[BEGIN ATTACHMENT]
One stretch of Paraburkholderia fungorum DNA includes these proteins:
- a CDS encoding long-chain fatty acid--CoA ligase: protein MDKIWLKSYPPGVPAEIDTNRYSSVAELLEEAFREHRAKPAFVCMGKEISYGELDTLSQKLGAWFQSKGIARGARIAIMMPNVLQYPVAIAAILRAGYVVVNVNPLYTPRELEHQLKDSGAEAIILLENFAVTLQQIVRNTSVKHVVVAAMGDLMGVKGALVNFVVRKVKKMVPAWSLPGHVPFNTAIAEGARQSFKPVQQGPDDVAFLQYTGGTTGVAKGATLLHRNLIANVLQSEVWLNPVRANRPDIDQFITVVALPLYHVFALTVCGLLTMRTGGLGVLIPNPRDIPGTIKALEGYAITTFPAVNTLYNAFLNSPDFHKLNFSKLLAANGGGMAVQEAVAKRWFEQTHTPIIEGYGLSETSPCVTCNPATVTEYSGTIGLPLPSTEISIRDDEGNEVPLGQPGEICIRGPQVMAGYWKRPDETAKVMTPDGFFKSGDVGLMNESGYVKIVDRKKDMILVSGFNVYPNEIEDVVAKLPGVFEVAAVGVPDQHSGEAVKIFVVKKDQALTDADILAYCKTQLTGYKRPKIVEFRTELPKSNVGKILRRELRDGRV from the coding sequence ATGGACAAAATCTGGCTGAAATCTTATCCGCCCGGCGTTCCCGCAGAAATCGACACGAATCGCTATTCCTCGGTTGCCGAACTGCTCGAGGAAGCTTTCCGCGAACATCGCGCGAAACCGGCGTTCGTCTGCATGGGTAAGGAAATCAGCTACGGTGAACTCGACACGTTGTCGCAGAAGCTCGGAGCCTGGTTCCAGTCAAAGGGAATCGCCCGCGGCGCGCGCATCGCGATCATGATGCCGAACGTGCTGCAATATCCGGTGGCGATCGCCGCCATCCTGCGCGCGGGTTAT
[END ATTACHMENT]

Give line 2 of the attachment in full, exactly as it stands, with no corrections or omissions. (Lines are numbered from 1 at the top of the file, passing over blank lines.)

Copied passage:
- a CDS encoding long-chain fatty acid--CoA ligase: protein MDKIWLKSYPPGVPAEIDTNRYSSVAELLEEAFREHRAKPAFVCMGKEISYGELDTLSQKLGAWFQSKGIARGARIAIMMPNVLQYPVAIAAILRAGYVVVNVNPLYTPRELEHQLKDSGAEAIILLENFAVTLQQIVRNTSVKHVVVAAMGDLMGVKGALVNFVVRKVKKMVPAWSLPGHVPFNTAIAEGARQSFKPVQQGPDDVAFLQYTGGTTGVAKGATLLHRNLIANVLQSEVWLNPVRANRPDIDQFITVVALPLYHVFALTVCGLLTMRTGGLGVLIPNPRDIPGTIKALEGYAITTFPAVNTLYNAFLNSPDFHKLNFSKLLAANGGGMAVQEAVAKRWFEQTHTPIIEGYGLSETSPCVTCNPATVTEYSGTIGLPLPSTEISIRDDEGNEVPLGQPGEICIRGPQVMAGYWKRPDETAKVMTPDGFFKSGDVGLMNESGYVKIVDRKKDMILVSGFNVYPNEIEDVVAKLPGVFEVAAVGVPDQHSGEAVKIFVVKKDQALTDADILAYCKTQLTGYKRPKIVEFRTELPKSNVGKILRRELRDGRV from the coding sequence ATGGACAAAATCTGGCTGAAATCTTATCCGCCCGGCGTTCCCGCAGAAATCGACACGAATCGCTATTCCTCGGTTGCCGAACTGCTCGAGGAAGCTTTCCGCGAACATCGCGCGAAACCGGCGTTCGTCTGCATGGGTAAGGAAATCAGCTACGGTGAACTCGACACGTTGTCGCAGAAGCTCGGAGCCTGGTTCCAGTCAAAGGGAATCGCCCGCGGCGCGCGCATCGCGATCATGATGCCGAACGTGCTGCAATATCCGGTGGCGATCGCCGCCATCCTGCGCGCGGGTTAT